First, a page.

A beautiful church associated with King Matthias.
Buda’s Church of the Blessed Virgin is one of the Hungarian capital’s top sights and has its origin in a sacred building which was erected between 1255 and 1269, during the time of King Béla IV. It has been remodelled numerous times since then. In the second half of the 14th century, the basilica was converted into a hall church, the aisles extended to the east and given polygonal endings, and a magnificent Gothic portal with a representation of the Virgin Mary’s death in the tympanum erected on the southern façade. Charles Robert of Anjou was crowned King of Hungary in the Church of the Blessed Virgin in 1309. Side chapels, an oratory for the royal family and a new south tower were added under King Matthias, after whom the church is now named. The church fell victim to a fire in 1526 and fifteen years later, when the Turks occupied the city, it was turned into a mosque. After the expulsion of the Turks by the Austrians, the Jesuits took over the Matthias Church and renovated it in the Baroque style. Frigyes Schulekgave the Matthias Church its present form between 1874 and 1896. The Baroque architecture fell victim to his puritanical intention to restore the building’s Gothic appearance. The church suffered heavy damage at the end of the Second World War and was painstakingly rebuilt during the post-war years.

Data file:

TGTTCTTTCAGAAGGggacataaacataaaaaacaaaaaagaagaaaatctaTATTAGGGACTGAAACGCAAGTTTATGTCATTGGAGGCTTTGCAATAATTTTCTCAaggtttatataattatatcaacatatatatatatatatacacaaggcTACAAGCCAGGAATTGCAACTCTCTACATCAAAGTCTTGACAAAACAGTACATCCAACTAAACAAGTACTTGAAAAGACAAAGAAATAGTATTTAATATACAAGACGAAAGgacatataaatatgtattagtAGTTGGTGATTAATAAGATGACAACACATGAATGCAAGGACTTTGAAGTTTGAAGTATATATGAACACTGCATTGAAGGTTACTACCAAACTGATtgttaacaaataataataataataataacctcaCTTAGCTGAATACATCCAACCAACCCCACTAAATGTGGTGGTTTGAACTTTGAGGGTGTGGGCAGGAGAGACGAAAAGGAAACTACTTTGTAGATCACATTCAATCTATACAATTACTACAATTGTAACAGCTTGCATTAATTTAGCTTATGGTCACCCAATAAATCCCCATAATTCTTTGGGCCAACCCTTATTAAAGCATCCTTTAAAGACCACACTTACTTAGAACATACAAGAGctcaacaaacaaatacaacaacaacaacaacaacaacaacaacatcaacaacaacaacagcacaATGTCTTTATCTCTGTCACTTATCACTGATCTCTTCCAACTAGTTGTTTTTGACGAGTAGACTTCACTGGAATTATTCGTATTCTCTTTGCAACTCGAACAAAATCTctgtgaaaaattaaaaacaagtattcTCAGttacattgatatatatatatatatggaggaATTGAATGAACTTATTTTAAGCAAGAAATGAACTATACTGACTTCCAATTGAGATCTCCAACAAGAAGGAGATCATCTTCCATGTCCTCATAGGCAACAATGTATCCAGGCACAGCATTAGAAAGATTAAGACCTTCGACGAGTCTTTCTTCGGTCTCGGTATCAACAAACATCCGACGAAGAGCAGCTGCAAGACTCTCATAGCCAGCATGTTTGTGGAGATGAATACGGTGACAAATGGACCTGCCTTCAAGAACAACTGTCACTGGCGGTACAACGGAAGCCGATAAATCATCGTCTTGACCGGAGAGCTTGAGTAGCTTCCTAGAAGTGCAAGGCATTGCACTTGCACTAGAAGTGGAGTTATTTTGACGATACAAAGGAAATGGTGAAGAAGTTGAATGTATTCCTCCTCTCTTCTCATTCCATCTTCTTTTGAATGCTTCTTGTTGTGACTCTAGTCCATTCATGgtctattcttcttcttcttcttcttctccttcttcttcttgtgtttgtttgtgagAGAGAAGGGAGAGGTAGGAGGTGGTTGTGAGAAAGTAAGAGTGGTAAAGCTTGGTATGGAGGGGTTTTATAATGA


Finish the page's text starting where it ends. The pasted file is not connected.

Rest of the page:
The most important survival from the Gothic church is the portal of the Virgin Mary on the south side, today protected by Schulek’s porch. The wonderful relief in the gable illustrating the Virgin Mary’s death dates from the 14th century. The entrance is flanked on either side by statues of the canonized kings Stephen and Ladislaus.